Publishers of software for children with special educational needs pride themselves on developing products that are accessible. But what if your first language isn’t English?

If the title of this article was shown as Проблеми са енглеским језиком for those unable to read Serbian, which is written in the Cyrillic alphabet, it would be just a series of incomprehensible symbols. For professionals working with children with special educational needs from non-English speaking countries the language barrier they face when trying to use most educational computer games is often the same. A lot of these games are now available, to buy or access online, but the majority of them are in English. As I explain below, this is a problem for the professionals working with these children and for the children themselves.


For professionals the problem is twofold

Cartoon adult

Cartoon adult

First, there is the English language and terminology used. Today a working knowledge of English is often assumed. To successfully surf the internet (no matter what the subject) all you need to know is how to write a search term. If what you write is less than perfect the browser will correct you and/or suggest possible options. The chances are that sooner or later you will find what you are looking for.

But is this level of understanding of English good enough when you are trying to find computer games to use with children with special educational needs? Practice shows that a good knowledge of everyday English is insufficient, because not knowing the terminology that is being used in computer games makes it extremely difficult to find the game needed to produce the intended stimulation. Bear in mind that professionals working with children with special educational needs are special educators, psychologists and social workers. They are not professors of ICT.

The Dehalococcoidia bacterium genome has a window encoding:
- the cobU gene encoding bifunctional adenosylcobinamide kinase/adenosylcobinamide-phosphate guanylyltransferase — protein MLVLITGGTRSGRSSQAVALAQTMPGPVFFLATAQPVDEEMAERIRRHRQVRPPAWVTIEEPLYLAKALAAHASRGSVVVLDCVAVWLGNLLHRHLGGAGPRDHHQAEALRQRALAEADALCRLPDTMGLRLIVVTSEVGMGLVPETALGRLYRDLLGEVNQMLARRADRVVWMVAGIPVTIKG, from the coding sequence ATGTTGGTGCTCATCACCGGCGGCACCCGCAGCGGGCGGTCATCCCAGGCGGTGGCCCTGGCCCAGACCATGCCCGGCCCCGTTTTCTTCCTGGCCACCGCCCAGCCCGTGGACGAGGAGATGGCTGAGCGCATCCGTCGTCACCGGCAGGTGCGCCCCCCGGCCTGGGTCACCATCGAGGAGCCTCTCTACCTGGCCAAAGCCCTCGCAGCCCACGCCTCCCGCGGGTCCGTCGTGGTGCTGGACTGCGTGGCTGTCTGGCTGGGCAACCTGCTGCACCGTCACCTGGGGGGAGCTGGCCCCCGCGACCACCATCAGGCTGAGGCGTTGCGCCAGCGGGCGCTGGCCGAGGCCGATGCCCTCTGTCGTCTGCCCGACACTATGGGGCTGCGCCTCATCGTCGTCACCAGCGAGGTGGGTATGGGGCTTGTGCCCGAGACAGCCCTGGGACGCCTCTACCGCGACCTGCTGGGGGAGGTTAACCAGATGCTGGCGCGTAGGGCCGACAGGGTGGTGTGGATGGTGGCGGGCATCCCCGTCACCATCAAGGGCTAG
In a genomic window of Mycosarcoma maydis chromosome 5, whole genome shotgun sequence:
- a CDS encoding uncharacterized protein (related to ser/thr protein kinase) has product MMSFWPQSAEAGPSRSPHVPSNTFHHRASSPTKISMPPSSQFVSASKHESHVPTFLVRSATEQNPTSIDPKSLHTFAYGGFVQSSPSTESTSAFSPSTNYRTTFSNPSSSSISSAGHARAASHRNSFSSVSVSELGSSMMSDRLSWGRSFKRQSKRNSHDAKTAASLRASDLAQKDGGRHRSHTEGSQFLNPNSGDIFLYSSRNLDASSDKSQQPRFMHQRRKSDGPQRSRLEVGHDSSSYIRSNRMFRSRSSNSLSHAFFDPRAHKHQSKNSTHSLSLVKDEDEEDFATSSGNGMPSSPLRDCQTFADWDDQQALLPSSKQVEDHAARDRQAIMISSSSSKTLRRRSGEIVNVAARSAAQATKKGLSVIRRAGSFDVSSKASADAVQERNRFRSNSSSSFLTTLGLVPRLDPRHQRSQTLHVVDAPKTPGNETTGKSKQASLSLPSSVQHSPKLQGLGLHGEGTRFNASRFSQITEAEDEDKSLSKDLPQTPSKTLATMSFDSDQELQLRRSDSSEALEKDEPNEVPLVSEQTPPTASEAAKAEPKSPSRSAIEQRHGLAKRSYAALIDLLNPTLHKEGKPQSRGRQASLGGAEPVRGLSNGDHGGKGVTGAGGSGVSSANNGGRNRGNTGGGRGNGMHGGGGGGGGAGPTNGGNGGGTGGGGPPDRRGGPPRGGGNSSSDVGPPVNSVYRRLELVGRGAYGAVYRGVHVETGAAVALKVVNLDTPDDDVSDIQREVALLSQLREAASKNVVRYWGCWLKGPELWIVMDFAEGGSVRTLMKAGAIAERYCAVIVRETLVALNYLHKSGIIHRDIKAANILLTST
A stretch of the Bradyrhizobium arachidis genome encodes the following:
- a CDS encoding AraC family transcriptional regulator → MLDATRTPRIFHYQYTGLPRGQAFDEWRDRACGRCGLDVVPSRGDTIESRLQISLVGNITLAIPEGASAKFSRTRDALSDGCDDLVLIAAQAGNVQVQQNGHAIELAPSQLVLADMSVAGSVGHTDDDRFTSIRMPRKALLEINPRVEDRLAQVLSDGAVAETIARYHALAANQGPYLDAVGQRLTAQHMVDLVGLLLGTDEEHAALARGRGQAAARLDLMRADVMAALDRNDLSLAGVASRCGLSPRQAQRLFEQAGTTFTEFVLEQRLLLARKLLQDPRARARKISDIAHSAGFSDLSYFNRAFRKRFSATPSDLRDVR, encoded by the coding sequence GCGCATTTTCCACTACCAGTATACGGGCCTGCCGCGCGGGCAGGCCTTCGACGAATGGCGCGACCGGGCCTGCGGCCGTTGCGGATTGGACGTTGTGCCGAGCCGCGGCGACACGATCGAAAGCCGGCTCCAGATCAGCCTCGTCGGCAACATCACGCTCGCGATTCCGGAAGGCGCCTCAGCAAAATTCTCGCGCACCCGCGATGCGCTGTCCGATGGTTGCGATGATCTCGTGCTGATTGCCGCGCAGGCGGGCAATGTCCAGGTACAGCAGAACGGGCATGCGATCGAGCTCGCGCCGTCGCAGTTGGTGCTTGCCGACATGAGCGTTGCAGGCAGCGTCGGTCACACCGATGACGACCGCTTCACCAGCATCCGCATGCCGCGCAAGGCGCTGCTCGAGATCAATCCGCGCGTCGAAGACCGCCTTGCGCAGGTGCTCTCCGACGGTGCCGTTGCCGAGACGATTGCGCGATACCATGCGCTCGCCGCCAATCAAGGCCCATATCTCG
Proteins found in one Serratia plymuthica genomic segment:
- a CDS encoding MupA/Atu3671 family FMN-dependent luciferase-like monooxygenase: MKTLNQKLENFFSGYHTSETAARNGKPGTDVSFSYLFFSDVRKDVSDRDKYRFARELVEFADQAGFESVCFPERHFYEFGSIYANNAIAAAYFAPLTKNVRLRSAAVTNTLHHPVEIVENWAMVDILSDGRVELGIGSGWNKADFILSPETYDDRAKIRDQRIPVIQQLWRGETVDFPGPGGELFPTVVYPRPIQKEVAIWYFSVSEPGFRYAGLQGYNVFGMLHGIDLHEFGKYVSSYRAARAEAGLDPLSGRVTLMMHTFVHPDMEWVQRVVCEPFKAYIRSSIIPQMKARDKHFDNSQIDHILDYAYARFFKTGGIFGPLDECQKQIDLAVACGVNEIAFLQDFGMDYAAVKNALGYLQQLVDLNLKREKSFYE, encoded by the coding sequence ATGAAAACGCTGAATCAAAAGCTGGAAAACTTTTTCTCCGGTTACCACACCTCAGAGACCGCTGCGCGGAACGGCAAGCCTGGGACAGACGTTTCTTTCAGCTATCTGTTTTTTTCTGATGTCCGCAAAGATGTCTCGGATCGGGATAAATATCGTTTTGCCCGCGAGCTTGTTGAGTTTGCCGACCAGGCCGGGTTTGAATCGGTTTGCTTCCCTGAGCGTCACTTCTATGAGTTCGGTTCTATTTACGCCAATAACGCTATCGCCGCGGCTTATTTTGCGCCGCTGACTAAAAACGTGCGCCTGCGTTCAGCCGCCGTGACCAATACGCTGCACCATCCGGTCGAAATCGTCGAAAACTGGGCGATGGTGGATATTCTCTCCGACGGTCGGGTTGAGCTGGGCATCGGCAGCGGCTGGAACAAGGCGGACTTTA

Second, there is the issue of free online computer games versus those you can buy. All children find computer games great fun. Through their use of pictures, sounds, movies, computer games provide a multi-sensory stimulation that can capture a child’s attention and promote fast and easy learning. The use of computer games positively influences the cognitive, visual and motor development of children with special educational needs, and allows them to master abilities that will make them more independent and encourage richer organisation of their free time.

When working with children with special educational needs you can never say with certainty if a child will be interested in a particular computer game, nor can you predict how a child will react to specific stimuli. Our task, as professionals working with such children, is to try, to represent, to offer, in the course of which the child will show us if their interested in the specific computer game and if so where we should direct our common effort. All this means that for the digital inclusion of children with special educational needs you have to have a wide range of different computer games for the child to choose from.

On the internet you can find a lot of free computer games that in interesting ways support the learning of colours, letters, numbers, shapes… and if they don’t have sound or text, they can be used by just about anyone. Free computer games rarely have the option of adapting sound and text for non-English speakers, hence their use is limited. Another disadvantage of these games is that they contain a lot of advertising and hyperlinks that can lead a child to unwanted and/or inappropriate content.

On the other hand, the first problem with computer games that can be bought is their price. But here again we have a problem with the predominant use of the English language and terminology. Computer games and software that are intended for working with children with special educational needs are invariably purchased directly from their country of origin, so arrive in non-English speaking countries without any kind of translation or manual. And the fact that an expert likes a computer game does not mean that a child will also like it. Only when you start to use it can you see if the child is interested. So again you need a lot of computer games if you are going to succeed in digitally including children with special educational needs.